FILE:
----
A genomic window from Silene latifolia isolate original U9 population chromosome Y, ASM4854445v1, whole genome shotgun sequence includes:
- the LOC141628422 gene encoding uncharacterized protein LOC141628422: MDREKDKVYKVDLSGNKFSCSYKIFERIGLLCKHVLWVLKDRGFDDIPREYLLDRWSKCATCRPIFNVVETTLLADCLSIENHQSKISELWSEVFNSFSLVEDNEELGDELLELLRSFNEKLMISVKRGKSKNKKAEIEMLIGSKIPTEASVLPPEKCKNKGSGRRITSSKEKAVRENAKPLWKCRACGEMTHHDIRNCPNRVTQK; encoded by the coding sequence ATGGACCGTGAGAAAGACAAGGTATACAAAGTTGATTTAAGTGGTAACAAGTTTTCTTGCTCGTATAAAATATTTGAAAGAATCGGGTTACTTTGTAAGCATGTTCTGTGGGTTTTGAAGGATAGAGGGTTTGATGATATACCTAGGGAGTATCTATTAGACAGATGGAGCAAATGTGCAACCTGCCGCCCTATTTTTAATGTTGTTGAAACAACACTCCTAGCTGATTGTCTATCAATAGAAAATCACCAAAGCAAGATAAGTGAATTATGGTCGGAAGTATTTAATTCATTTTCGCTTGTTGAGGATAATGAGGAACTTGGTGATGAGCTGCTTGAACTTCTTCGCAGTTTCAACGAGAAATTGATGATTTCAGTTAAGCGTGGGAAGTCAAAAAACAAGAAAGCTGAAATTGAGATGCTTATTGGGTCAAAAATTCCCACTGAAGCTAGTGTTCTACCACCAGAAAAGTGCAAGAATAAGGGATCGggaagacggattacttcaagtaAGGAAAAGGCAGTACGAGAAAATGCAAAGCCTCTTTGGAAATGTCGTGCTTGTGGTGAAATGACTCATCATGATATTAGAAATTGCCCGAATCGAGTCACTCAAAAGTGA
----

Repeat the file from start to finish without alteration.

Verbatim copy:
A genomic window from Silene latifolia isolate original U9 population chromosome Y, ASM4854445v1, whole genome shotgun sequence includes:
- the LOC141628422 gene encoding uncharacterized protein LOC141628422: MDREKDKVYKVDLSGNKFSCSYKIFERIGLLCKHVLWVLKDRGFDDIPREYLLDRWSKCATCRPIFNVVETTLLADCLSIENHQSKISELWSEVFNSFSLVEDNEELGDELLELLRSFNEKLMISVKRGKSKNKKAEIEMLIGSKIPTEASVLPPEKCKNKGSGRRITSSKEKAVRENAKPLWKCRACGEMTHHDIRNCPNRVTQK; encoded by the coding sequence ATGGACCGTGAGAAAGACAAGGTATACAAAGTTGATTTAAGTGGTAACAAGTTTTCTTGCTCGTATAAAATATTTGAAAGAATCGGGTTACTTTGTAAGCATGTTCTGTGGGTTTTGAAGGATAGAGGGTTTGATGATATACCTAGGGAGTATCTATTAGACAGATGGAGCAAATGTGCAACCTGCCGCCCTATTTTTAATGTTGTTGAAACAACACTCCTAGCTGATTGTCTATCAATAGAAAATCACCAAAGCAAGATAAGTGAATTATGGTCGGAAGTATTTAATTCATTTTCGCTTGTTGAGGATAATGAGGAACTTGGTGATGAGCTGCTTGAACTTCTTCGCAGTTTCAACGAGAAATTGATGATTTCAGTTAAGCGTGGGAAGTCAAAAAACAAGAAAGCTGAAATTGAGATGCTTATTGGGTCAAAAATTCCCACTGAAGCTAGTGTTCTACCACCAGAAAAGTGCAAGAATAAGGGATCGggaagacggattacttcaagtaAGGAAAAGGCAGTACGAGAAAATGCAAAGCCTCTTTGGAAATGTCGTGCTTGTGGTGAAATGACTCATCATGATATTAGAAATTGCCCGAATCGAGTCACTCAAAAGTGA